How could you possibly see a black hole when there are stars etc in front of it and then the matter being drawn into it , all you would view surely would be the objects in front of the black hole ?

  • 1
    $\begingroup$ Of course, if there is something in front, you can't see the black hole. Can you explain why you think there is any doubt about this? This seems an odd question to ask. $\endgroup$
    – James K
    Commented Dec 22, 2022 at 5:51
  • $\begingroup$ If something was in front you wouldn't be able to see it directly, but if you observe gravitational lensing you would know a (giant) black hole was there. $\endgroup$
    – eps
    Commented Dec 22, 2022 at 7:59

3 Answers 3


With the emergence of gravitational wave astronomy, it has become possible to obtain a direct view of black holes via their gravitational-wave emissions.

Anything undergoing acceleration emits gravitational waves. In ordinary experience this emission is very small, but when closely packed massive objects interact via their gravity the emissions become large enough to detect even at a distance of a billion light years.

The first gravitational-wave observation in 2015 came from a merger of two black holes in a galaxy $1.4\pm0.6$ billion light years away. The observed gravitational wave signature matched closely with general relativistic calculations for such a merger. The waveforms are shown below (Wikimedia link):

Gravitational wave graphs

The involved black holes came in with masses of about 36 and 29 solar masses and the merged black hole came away with about 62 solar masses, the remaining three solar masses being the energy released in the gravitational waves.

Note carefully that although we see the black holes directly via this method, we see them only around the time of their actual interaction. We still need black holes to interact in order to see them, even where gravitational-wave astronomy enables viewing without the use of auxiliary matter or electromagnetic radiation.


Yesish. Of course you see these foreground objects. Of the black hole itself you can see the photon sphere and its shadow. Imaging this was awarded with a Nobel prize in 2020. A more elaborate explanation is on the telescopes website: Astronomers Reveal First Image of the Black Hole at the Heart of Our Galaxy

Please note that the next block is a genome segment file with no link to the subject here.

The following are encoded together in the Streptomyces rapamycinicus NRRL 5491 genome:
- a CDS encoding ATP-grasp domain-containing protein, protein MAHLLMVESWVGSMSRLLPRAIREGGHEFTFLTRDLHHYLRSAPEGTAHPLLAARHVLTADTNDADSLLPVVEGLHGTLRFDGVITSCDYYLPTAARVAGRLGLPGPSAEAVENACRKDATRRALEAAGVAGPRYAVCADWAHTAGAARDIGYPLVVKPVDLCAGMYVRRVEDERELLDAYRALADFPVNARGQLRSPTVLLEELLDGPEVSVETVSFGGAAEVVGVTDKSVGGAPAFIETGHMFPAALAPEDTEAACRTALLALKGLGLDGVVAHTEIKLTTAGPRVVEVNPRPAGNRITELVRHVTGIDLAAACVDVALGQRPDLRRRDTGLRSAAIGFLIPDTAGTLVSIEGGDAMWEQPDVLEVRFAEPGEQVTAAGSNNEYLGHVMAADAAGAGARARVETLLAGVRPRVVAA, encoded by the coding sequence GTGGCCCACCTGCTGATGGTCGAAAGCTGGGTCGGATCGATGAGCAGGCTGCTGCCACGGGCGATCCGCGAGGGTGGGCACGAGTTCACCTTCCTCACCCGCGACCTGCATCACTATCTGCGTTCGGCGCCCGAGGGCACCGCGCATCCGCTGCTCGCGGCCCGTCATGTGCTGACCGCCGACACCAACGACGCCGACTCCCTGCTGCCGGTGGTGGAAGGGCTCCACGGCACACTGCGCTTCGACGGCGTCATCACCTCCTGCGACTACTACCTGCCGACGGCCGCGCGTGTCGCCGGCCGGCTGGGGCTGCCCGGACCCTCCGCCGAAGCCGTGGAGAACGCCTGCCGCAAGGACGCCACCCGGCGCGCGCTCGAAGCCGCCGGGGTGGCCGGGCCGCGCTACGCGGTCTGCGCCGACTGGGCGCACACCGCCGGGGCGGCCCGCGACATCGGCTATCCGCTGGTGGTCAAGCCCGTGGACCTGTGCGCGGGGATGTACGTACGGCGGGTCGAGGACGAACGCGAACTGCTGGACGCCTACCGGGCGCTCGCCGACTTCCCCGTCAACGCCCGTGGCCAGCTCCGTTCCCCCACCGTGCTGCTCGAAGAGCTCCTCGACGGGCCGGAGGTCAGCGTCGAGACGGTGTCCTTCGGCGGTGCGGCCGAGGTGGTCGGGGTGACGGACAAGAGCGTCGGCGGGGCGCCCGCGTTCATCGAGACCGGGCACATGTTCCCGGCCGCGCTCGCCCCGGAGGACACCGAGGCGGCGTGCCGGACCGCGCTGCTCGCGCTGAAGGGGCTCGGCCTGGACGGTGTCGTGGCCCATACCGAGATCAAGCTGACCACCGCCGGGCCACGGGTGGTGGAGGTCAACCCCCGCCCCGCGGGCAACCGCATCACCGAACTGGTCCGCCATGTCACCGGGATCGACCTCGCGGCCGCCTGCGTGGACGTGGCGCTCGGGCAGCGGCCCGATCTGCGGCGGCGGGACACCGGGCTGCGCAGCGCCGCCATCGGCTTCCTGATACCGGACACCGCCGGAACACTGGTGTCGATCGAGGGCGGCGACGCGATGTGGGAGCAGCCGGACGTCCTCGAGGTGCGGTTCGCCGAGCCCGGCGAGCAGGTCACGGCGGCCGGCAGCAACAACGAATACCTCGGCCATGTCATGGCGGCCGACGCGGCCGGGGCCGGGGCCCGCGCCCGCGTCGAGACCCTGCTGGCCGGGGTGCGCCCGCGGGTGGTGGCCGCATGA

Image of the black hole in the center of the galaxy


Black holes themselves are... black. So you don't see them directly, but indirectly from the effect they have on light rays that pass close to them.

These effects include the bending and distortion of light coming from objects behind them and even light rays, emitted from material near the black hole, orbiting the black hole once or more times before escaping towards the observer.

Light from foreground sources will be unaffected by a background black hole. However, if you consider a cone extending into space, filled with a uniform density of stars. It is quite easy to see that if you put the black hole half way along the cone, there will be far more stars behind the black hole than there are in front. The trick to observing a black hole is therefore just to make sure it is adequately illuminated, either from light sources behind it, or from sources of light in its immediate vicinity.

A simulated example of a black hole in front of a dense star field is shown below. In this case, we are so close to the black hole that there are no intervening sources of light. Almost all the light is coming from sources behind the black hole and the light rays from these are distorted in a characteristic pattern that leaves a "shadow" on the foreground field. You can imagine what this would look like if there were a few stars in front of the black hole - it wouldn't really make much difference.

A simulated black hole

Another example is the Event Horizon Telescope's image (in microwaves) of the supermassive black hole in M87. Here, the illumination is provided by the plasma immediately around the black hole. Some of this is indeed in front of the black hole, but that is of low surface brightness compared to the bright ring caused by light forced into tight orbit(s) around the black hole and what is chiefly visible in this image.

Event Horizon Telescope Image


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